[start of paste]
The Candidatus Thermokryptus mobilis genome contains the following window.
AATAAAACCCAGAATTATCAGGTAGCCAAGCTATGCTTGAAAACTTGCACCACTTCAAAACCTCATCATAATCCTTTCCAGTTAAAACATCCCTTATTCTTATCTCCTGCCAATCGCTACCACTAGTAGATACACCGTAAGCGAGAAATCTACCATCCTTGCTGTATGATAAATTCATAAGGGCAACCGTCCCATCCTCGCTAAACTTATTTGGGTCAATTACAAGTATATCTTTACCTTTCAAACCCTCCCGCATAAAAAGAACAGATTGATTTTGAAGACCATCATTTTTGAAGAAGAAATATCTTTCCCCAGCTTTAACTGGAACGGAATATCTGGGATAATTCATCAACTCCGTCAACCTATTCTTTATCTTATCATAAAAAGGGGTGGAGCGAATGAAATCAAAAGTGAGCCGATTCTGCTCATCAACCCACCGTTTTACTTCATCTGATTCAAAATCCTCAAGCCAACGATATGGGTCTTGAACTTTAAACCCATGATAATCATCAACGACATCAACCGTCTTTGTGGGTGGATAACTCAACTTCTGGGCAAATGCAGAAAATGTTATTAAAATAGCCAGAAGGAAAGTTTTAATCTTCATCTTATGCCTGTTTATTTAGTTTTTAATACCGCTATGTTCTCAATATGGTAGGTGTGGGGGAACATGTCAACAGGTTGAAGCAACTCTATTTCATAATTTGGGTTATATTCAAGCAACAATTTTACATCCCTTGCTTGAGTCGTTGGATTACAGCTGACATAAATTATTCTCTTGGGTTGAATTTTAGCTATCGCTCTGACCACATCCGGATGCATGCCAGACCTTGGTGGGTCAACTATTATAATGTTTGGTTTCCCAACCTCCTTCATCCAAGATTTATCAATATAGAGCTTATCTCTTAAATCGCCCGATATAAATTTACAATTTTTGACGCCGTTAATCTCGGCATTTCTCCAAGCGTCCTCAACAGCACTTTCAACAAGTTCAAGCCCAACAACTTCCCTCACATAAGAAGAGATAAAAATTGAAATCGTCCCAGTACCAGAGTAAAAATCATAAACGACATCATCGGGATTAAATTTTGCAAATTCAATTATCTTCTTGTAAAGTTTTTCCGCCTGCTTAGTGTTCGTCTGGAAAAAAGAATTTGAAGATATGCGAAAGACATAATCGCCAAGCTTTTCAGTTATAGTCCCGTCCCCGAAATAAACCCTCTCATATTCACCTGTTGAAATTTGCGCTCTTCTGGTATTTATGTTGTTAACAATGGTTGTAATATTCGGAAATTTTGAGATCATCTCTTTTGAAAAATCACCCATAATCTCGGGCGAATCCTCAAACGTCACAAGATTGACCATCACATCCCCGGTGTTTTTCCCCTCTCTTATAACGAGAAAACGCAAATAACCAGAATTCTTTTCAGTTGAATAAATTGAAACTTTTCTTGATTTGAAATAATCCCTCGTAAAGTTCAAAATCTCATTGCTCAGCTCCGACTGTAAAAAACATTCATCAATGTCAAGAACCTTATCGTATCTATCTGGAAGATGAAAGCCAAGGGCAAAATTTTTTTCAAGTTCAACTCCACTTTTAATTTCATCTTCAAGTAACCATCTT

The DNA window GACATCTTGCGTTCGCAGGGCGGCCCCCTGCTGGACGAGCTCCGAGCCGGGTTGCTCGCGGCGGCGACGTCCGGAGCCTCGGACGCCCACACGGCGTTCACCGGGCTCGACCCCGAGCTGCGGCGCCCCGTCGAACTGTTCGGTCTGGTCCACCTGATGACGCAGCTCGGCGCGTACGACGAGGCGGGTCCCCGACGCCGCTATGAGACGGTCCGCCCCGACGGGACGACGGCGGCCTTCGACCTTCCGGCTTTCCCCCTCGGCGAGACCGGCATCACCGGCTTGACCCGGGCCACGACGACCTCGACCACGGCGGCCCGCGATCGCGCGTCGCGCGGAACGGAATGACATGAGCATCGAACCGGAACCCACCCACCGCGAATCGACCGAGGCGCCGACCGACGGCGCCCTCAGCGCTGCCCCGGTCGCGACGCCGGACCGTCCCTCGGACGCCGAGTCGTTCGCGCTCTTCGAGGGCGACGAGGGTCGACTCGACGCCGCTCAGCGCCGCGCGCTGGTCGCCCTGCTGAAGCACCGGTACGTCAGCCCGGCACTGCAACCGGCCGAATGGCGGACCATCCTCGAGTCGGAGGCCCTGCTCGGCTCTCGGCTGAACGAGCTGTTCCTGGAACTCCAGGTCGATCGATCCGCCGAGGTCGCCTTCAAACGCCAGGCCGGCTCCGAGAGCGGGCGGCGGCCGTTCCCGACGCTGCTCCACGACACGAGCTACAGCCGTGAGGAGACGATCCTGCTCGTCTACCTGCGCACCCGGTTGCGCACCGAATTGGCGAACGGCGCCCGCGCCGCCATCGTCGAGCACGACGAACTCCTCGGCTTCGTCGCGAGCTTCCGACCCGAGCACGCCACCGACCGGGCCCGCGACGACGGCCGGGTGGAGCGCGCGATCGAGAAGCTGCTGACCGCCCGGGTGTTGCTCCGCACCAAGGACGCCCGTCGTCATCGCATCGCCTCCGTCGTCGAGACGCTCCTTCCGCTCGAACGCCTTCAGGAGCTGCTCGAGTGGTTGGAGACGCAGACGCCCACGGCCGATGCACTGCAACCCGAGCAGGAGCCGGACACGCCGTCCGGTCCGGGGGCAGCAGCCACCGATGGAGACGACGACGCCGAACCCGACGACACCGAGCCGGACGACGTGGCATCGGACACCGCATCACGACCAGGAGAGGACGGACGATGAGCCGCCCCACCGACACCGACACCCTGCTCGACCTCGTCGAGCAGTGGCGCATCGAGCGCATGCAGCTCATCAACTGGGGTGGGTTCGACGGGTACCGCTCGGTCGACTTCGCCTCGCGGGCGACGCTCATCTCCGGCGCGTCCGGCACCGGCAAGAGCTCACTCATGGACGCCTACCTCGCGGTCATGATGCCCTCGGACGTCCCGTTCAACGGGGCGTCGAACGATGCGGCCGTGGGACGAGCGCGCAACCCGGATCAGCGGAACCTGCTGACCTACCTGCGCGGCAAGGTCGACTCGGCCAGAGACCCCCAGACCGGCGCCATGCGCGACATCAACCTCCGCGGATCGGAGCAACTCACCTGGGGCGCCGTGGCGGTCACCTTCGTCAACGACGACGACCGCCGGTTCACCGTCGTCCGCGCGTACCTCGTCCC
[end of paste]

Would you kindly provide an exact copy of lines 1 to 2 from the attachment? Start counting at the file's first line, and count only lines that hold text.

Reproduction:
The Candidatus Thermokryptus mobilis genome contains the following window.
AATAAAACCCAGAATTATCAGGTAGCCAAGCTATGCTTGAAAACTTGCACCACTTCAAAACCTCATCATAATCCTTTCCAGTTAAAACATCCCTTATTCTTATCTCCTGCCAATCGCTACCACTAGTAGATACACCGTAAGCGAGAAATCTACCATCCTTGCTGTATGATAAATTCATAAGGGCAACCGTCCCATCCTCGCTAAACTTATTTGGGTCAATTACAAGTATATCTTTACCTTTCAAACCCTCCCGCATAAAAAGAACAGATTGATTTTGAAGACCATCATTTTTGAAGAAGAAATATCTTTCCCCAGCTTTAACTGGAACGGAATATCTGGGATAATTCATCAACTCCGTCAACCTATTCTTTATCTTATCATAAAAAGGGGTGGAGCGAATGAAATCAAAAGTGAGCCGATTCTGCTCATCAACCCACCGTTTTACTTCATCTGATTCAAAATCCTCAAGCCAACGATATGGGTCTTGAACTTTAAACCCATGATAATCATCAACGACATCAACCGTCTTTGTGGGTGGATAACTCAACTTCTGGGCAAATGCAGAAAATGTTATTAAAATAGCCAGAAGGAAAGTTTTAATCTTCATCTTATGCCTGTTTATTTAGTTTTTAATACCGCTATGTTCTCAATATGGTAGGTGTGGGGGAACATGTCAACAGGTTGAAGCAACTCTATTTCATAATTTGGGTTATATTCAAGCAACAATTTTACATCCCTTGCTTGAGTCGTTGGATTACAGCTGACATAAATTATTCTCTTGGGTTGAATTTTAGCTATCGCTCTGACCACATCCGGATGCATGCCAGACCTTGGTGGGTCAACTATTATAATGTTTGGTTTCCCAACCTCCTTCATCCAAGATTTATCAATATAGAGCTTATCTCTTAAATCGCCCGATATAAATTTACAATTTTTGACGCCGTTAATCTCGGCATTTCTCCAAGCGTCCTCAACAGCACTTTCAACAAGTTCAAGCCCAACAACTTCCCTCACATAAGAAGAGATAAAAATTGAAATCGTCCCAGTACCAGAGTAAAAATCATAAACGACATCATCGGGATTAAATTTTGCAAATTCAATTATCTTCTTGTAAAGTTTTTCCGCCTGCTTAGTGTTCGTCTGGAAAAAAGAATTTGAAGATATGCGAAAGACATAATCGCCAAGCTTTTCAGTTATAGTCCCGTCCCCGAAATAAACCCTCTCATATTCACCTGTTGAAATTTGCGCTCTTCTGGTATTTATGTTGTTAACAATGGTTGTAATATTCGGAAATTTTGAGATCATCTCTTTTGAAAAATCACCCATAATCTCGGGCGAATCCTCAAACGTCACAAGATTGACCATCACATCCCCGGTGTTTTTCCCCTCTCTTATAACGAGAAAACGCAAATAACCAGAATTCTTTTCAGTTGAATAAATTGAAACTTTTCTTGATTTGAAATAATCCCTCGTAAAGTTCAAAATCTCATTGCTCAGCTCCGACTGTAAAAAACATTCATCAATGTCAAGAACCTTATCGTATCTATCTGGAAGATGAAAGCCAAGGGCAAAATTTTTTTCAAGTTCAACTCCACTTTTAATTTCATCTTCAAGTAACCATCTT